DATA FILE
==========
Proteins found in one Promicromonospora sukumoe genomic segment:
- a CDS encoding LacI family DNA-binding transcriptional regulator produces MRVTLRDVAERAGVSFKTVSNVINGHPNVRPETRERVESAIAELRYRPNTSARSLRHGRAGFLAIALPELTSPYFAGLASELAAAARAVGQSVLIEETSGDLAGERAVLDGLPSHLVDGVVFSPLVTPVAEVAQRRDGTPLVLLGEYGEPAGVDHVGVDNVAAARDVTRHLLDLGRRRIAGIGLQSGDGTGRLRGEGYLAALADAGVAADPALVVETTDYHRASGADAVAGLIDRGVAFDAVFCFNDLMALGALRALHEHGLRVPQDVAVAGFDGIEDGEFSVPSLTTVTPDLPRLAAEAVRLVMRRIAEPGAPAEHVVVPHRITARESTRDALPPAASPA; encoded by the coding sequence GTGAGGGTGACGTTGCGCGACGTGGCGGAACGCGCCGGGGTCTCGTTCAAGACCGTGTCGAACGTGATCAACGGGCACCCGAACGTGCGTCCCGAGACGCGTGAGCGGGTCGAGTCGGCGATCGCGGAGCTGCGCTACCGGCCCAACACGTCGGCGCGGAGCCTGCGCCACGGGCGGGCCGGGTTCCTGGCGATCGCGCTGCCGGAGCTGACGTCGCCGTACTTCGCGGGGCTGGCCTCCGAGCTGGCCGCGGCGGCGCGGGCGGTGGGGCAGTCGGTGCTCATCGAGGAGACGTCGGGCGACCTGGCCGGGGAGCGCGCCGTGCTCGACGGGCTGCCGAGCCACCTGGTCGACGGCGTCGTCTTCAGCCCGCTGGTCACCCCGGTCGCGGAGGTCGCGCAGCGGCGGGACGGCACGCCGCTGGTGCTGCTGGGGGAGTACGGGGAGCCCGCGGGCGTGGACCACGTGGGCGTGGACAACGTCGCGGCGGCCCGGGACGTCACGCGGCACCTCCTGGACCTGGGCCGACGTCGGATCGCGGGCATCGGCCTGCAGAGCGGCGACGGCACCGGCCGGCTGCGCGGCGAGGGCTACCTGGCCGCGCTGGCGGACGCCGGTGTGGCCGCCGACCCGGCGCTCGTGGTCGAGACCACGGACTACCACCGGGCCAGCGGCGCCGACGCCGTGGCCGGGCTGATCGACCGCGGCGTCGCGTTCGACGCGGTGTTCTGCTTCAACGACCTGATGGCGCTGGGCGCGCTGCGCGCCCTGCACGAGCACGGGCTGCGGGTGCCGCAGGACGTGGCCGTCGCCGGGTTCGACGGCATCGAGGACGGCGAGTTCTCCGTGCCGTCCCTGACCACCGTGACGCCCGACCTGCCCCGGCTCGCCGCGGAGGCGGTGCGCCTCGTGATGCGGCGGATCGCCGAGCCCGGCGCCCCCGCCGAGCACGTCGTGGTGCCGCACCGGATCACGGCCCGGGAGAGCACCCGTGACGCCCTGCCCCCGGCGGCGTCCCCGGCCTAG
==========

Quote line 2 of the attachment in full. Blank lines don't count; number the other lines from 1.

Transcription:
- a CDS encoding LacI family DNA-binding transcriptional regulator produces MRVTLRDVAERAGVSFKTVSNVINGHPNVRPETRERVESAIAELRYRPNTSARSLRHGRAGFLAIALPELTSPYFAGLASELAAAARAVGQSVLIEETSGDLAGERAVLDGLPSHLVDGVVFSPLVTPVAEVAQRRDGTPLVLLGEYGEPAGVDHVGVDNVAAARDVTRHLLDLGRRRIAGIGLQSGDGTGRLRGEGYLAALADAGVAADPALVVETTDYHRASGADAVAGLIDRGVAFDAVFCFNDLMALGALRALHEHGLRVPQDVAVAGFDGIEDGEFSVPSLTTVTPDLPRLAAEAVRLVMRRIAEPGAPAEHVVVPHRITARESTRDALPPAASPA; encoded by the coding sequence GTGAGGGTGACGTTGCGCGACGTGGCGGAACGCGCCGGGGTCTCGTTCAAGACCGTGTCGAACGTGATCAACGGGCACCCGAACGTGCGTCCCGAGACGCGTGAGCGGGTCGAGTCGGCGATCGCGGAGCTGCGCTACCGGCCCAACACGTCGGCGCGGAGCCTGCGCCACGGGCGGGCCGGGTTCCTGGCGATCGCGCTGCCGGAGCTGACGTCGCCGTACTTCGCGGGGCTGGCCTCCGAGCTGGCCGCGGCGGCGCGGGCGGTGGGGCAGTCGGTGCTCATCGAGGAGACGTCGGGCGACCTGGCCGGGGAGCGCGCCGTGCTCGACGGGCTGCCGAGCCACCTGGTCGACGGCGTCGTCTTCAGCCCGCTGGTCACCCCGGTCGCGGAGGTCGCGCAGCGGCGGGACGGCACGCCGCTGGTGCTGCTGGGGGAGTACGGGGAGCCCGCGGGCGTGGACCACGTGGGCGTGGACAACGTCGCGGCGGCCCGGGACGTCACGCGGCACCTCCTGGACCTGGGCCGACGTCGGATCGCGGGCATCGGCCTGCAGAGCGGCGACGGCACCGGCCGGCTGCGCGGCGAGGGCTACCTGGCCGCGCTGGCGGACGCCGGTGTGGCCGCCGACCCGGCGCTCGTGGTCGAGACCACGGACTACCACCGGGCCAGCGGCGCCGACGCCGTGGCCGGGCTGATCGACCGCGGCGTCGCGTTCGACGCGGTGTTCTGCTTCAACGACCTGATGGCGCTGGGCGCGCTGCGCGCCCTGCACGAGCACGGGCTGCGGGTGCCGCAGGACGTGGCCGTCGCCGGGTTCGACGGCATCGAGGACGGCGAGTTCTCCGTGCCGTCCCTGACCACCGTGACGCCCGACCTGCCCCGGCTCGCCGCGGAGGCGGTGCGCCTCGTGATGCGGCGGATCGCCGAGCCCGGCGCCCCCGCCGAGCACGTCGTGGTGCCGCACCGGATCACGGCCCGGGAGAGCACCCGTGACGCCCTGCCCCCGGCGGCGTCCCCGGCCTAG